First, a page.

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How to Clean and Maintain Your Fish Tank


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Here is a guide to the key parts of cleaning your Aquarium.

  1. Cleaning the water
  2. Cleaning the filtration
  3. Cleaning the gravel
  4. Cleaning the other physical things in the tank
  5. Having a regular maintenance schedule

Let's look into each step:

Cleaning The Aquarium Water

A big part of water health is ensuring that you use your aquarium test kits to understand where your water is at before you start taking any action.

If you are out of time and you want to do something quick for your tank, a 20% water change is the most effective thing to do. Removing some of the old water and replacing it new water helps to ‘water’ down any of the unwanted nasty’s in the water.

20% is the maximum amount of water you should change in a normal water change, sometimes you will need to do more if there is a major problem in your tank, but for normal maintenance 20% is more than enough.

Cleaning the aquarium filtration

The main part of your aquarium filtration to keep clean is the mechanical filtration, or the sponges and filter wool that catch all of the debris inside your tank. Debris like leaves, left over fish food and fish waste.

This should be cleaned or replaced on a weekly basis.

You will also need to keep an eye on other aspects of your fish tank filtration. If it is starting to look dirty it will need to be cleaned and scraped. If you are using noodles or aquarium substrate (generally a white rock or ceramic looking compound) this cannot be washed under the tap water as it will kill all of the good bacteria that you have built up.

You will need to take a bucket of water from your aquarium, pour the aquarium filtration media into the bucket of aquarium water, give it a bit of a clean to try and get rid of any access muck and then put it back in your filter. And if it's an external filter, fill with water from the aquarium so you don’t shock the bacteria with the new water.

Cleaning the aquarium gravel

A lot of leftover food and rubbish from your aquarium can settle in the gravel, so it’s important to clean this gravel and remove all of this rubbish frequently. Ideally once or twice a month.

The best way to do this is to use a gravel syphon, this takes water out of your tank at the same time as removing the debris from the gravel, it works like a vacuum cleaner and picks up the gravel circulates it shaking off the debris and the gravel drops back down onto the floor of the aquarium while the rubbish gets sucked out of the aquarium and into the bucket along with some water.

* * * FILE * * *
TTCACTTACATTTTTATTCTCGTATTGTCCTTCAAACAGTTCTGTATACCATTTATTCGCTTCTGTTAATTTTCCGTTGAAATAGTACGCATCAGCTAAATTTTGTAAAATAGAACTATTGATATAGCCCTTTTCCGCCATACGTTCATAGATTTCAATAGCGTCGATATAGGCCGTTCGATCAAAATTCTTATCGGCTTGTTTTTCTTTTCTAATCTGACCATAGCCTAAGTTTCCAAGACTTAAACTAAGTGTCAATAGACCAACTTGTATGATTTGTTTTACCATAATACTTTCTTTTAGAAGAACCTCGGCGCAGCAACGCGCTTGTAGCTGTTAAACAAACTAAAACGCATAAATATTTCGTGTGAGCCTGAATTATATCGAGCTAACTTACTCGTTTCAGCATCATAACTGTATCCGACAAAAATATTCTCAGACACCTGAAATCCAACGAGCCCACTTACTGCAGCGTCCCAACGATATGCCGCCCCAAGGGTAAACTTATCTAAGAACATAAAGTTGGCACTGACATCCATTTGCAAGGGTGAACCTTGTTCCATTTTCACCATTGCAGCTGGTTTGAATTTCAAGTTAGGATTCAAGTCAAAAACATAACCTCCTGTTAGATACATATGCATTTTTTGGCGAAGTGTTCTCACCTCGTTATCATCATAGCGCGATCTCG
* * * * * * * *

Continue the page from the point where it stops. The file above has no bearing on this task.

Aquatic aquarium cleaning

One of the most important parts of keeping an aquarium is maintaining a picture perfect aquarium. There is nothing worse than having an aquarium as a centre piece in your home and being unable to see the fish. There are some great tools to help you scrub the glass and ornaments. These include:

  1. Algae Pads: Glass Algae Pads, Acrylic Algae Pads
  2. Multi-Purpose Tools: Rake, Algae Pad, Aqua Scrapper Blades
  3. Magnetic Aquarium Cleaner

Controlling algae growth

Aquarium Lighting is a big part of this, both naturally and artificially, so controlling this light is critical. As a general rule too much light will create green algae and not enough light will create brown algae.

Positioning of your tank is critical at this point, so make sure that you get the right amount of light in the tank to minimize algae growth – about 8-10 hours of artificial light on top of the natural light you will get from the home is ideal.

Cleaning Schedule

A regular maintenance schedule helps to keep your tank clean and clear, our suggestion is that on a weekly basis you do the following:

  • Test your water
  • Change the filter wool in your filter
  • Give the glass a good wipe down on the inside to remove any algae. If any algae is starting to show on the aquarium ornaments, pull them out of the tank and give them a good scrub, but don’t use any detergent or anything just water and good old fashion elbow grease
  • Gravel siphon the gravel on a weekly basis, but don’t change any more than 20% of the water, less of the water that changes the better (as long as there are no other issues going on).

If you do this on a weekly basis keeping your tank crystal clean is easy and not a major project once a month.

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Written by The


Written by The Team

A team of specialists with backgrounds in animal nursing, animal care, and all things pet related.